JEFF SCHWARTZ: I think that the question of how the future of work and the evolution of work is going to impact divides in the economy, how it's going to impact the trends that we've seen globally around inequality, is an absolutely critical question to put in the middle of the discussion. In some ways, the trends around the future of work, especially given the returns to technology and capital, can actually make the situation probably even worse than it is today. The flip side is looking at the role that education and training will have going forward. One of the things that we're seeing now as we move [toward] the future of work is the central role of ongoing learning and education. We're also seeing that in many ways education and the access to skills is being democratized. When we think about, whether it's massive open online courses or programs like the Khan Academy that make all types of great training and learning available, it's quite interesting and very significant for us to look at.
Probably one of the things that will have the biggest impact on inequality and some of the divides will be the access to different kinds of educations and different kinds of skills. But it will require some active focus from governments and businesses and individuals working on it together. One of the challenges over the next couple of years is to really develop these agendas so that we have something that we're aiming for around how the future of work is going to play out.
TANYA OTT: What's the one thing that you would advise leaders of organizations to do now to prepare themselves and their organizations for the work of the future?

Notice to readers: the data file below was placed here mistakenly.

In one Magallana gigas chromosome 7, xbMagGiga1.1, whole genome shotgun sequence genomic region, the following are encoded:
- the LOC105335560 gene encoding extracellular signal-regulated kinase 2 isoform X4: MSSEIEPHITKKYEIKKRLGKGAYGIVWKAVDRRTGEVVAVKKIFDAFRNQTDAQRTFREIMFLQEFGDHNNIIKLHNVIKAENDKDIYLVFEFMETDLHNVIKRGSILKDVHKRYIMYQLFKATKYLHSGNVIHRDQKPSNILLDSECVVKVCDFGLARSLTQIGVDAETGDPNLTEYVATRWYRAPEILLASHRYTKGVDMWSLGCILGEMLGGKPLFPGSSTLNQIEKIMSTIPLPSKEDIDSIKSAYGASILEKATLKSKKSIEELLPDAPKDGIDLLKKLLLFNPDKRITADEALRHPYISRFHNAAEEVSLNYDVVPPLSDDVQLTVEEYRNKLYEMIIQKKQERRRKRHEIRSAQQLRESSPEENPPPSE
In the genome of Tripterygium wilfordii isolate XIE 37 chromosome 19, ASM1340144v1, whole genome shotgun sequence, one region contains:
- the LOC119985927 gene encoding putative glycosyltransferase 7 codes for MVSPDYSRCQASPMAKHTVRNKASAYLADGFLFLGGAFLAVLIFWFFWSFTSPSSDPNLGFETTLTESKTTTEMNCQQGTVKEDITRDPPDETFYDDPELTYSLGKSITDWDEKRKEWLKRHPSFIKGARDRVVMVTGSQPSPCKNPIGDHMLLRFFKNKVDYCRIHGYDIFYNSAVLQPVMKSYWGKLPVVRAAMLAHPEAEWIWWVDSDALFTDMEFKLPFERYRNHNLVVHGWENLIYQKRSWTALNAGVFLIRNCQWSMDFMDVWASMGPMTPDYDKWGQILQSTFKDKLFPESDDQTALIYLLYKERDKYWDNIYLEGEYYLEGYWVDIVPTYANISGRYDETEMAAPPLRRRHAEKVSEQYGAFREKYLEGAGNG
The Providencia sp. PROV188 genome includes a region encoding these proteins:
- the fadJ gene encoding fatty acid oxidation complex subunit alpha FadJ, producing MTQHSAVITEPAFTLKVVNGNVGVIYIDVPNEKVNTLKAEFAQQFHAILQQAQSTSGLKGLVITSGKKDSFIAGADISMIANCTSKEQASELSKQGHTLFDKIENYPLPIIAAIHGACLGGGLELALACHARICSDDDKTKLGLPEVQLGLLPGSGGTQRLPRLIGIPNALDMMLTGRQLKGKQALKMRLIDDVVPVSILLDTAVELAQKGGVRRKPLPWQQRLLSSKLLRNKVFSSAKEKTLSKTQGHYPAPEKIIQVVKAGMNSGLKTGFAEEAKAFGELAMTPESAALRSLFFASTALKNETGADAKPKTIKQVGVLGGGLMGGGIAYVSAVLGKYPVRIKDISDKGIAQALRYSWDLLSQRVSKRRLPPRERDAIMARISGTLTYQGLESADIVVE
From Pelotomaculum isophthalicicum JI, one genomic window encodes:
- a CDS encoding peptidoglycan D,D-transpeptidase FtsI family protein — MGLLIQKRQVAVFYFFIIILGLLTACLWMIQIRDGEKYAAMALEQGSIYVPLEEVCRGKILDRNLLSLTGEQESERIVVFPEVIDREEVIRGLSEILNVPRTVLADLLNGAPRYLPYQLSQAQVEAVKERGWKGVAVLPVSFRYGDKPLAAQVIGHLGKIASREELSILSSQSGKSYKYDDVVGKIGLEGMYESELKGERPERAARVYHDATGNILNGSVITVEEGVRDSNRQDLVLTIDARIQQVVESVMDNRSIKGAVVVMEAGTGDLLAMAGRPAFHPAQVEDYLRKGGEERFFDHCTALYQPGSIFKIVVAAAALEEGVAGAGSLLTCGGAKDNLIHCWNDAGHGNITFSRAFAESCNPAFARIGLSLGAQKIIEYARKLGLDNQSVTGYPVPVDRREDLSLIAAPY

THOMAS FRIEDMAN: The first thing that comes to mind is something I'm arguing for America in general right now which is to do something that would strike many as deeply counterintuitive—that when we move into a world of flows and the flows are the source of strategic advantage where you extract value and the flows are getting faster, it seems to me that rule No. 1 is you want to be radically open. That's a really hard sell right now because it feels so counterintuitive and everyone's putting up walls, right when you want to be actually radically open.
Why do you want to be radically open? Because you'll get more flows. You'll get the signals first. And you will attract more flow-minded people, which I would call high-IQ risk takers. That's from a country point of view. I have to believe that's also right from a company point of view, that is, you want to be plugged in to as many discussions, as many places, and as many flow generators as possible because you'll simply get the signals first in order to understand where the work of the future is coming from.